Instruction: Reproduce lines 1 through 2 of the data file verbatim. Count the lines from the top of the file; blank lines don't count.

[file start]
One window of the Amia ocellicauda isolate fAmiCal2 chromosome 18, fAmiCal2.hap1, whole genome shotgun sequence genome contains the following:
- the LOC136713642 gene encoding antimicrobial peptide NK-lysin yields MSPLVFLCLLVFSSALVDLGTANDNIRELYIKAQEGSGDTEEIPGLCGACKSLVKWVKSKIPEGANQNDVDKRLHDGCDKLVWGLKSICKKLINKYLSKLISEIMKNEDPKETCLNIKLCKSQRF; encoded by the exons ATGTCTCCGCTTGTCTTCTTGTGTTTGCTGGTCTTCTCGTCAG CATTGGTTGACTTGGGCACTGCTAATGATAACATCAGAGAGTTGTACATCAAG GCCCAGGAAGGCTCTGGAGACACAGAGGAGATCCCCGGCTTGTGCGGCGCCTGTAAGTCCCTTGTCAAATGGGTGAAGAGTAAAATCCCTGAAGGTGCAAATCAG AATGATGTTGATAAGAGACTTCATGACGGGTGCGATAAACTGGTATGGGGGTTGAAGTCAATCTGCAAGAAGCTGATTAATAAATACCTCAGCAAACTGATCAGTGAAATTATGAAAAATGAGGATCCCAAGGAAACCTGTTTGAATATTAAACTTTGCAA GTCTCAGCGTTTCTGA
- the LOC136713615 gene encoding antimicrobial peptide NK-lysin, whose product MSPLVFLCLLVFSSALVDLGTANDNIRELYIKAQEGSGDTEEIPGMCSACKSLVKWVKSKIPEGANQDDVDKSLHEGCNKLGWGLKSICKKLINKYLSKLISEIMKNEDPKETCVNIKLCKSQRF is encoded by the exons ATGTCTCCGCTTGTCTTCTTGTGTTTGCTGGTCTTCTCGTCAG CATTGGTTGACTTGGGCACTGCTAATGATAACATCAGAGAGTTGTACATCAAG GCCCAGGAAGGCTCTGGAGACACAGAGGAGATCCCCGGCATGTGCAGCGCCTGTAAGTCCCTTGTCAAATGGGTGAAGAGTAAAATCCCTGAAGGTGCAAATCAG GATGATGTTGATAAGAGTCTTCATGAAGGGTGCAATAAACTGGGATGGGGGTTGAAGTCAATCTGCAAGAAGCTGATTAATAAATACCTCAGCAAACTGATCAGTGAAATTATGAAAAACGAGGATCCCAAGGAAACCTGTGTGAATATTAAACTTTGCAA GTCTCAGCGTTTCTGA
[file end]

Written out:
One window of the Amia ocellicauda isolate fAmiCal2 chromosome 18, fAmiCal2.hap1, whole genome shotgun sequence genome contains the following:
- the LOC136713642 gene encoding antimicrobial peptide NK-lysin yields MSPLVFLCLLVFSSALVDLGTANDNIRELYIKAQEGSGDTEEIPGLCGACKSLVKWVKSKIPEGANQNDVDKRLHDGCDKLVWGLKSICKKLINKYLSKLISEIMKNEDPKETCLNIKLCKSQRF; encoded by the exons ATGTCTCCGCTTGTCTTCTTGTGTTTGCTGGTCTTCTCGTCAG CATTGGTTGACTTGGGCACTGCTAATGATAACATCAGAGAGTTGTACATCAAG GCCCAGGAAGGCTCTGGAGACACAGAGGAGATCCCCGGCTTGTGCGGCGCCTGTAAGTCCCTTGTCAAATGGGTGAAGAGTAAAATCCCTGAAGGTGCAAATCAG AATGATGTTGATAAGAGACTTCATGACGGGTGCGATAAACTGGTATGGGGGTTGAAGTCAATCTGCAAGAAGCTGATTAATAAATACCTCAGCAAACTGATCAGTGAAATTATGAAAAATGAGGATCCCAAGGAAACCTGTTTGAATATTAAACTTTGCAA GTCTCAGCGTTTCTGA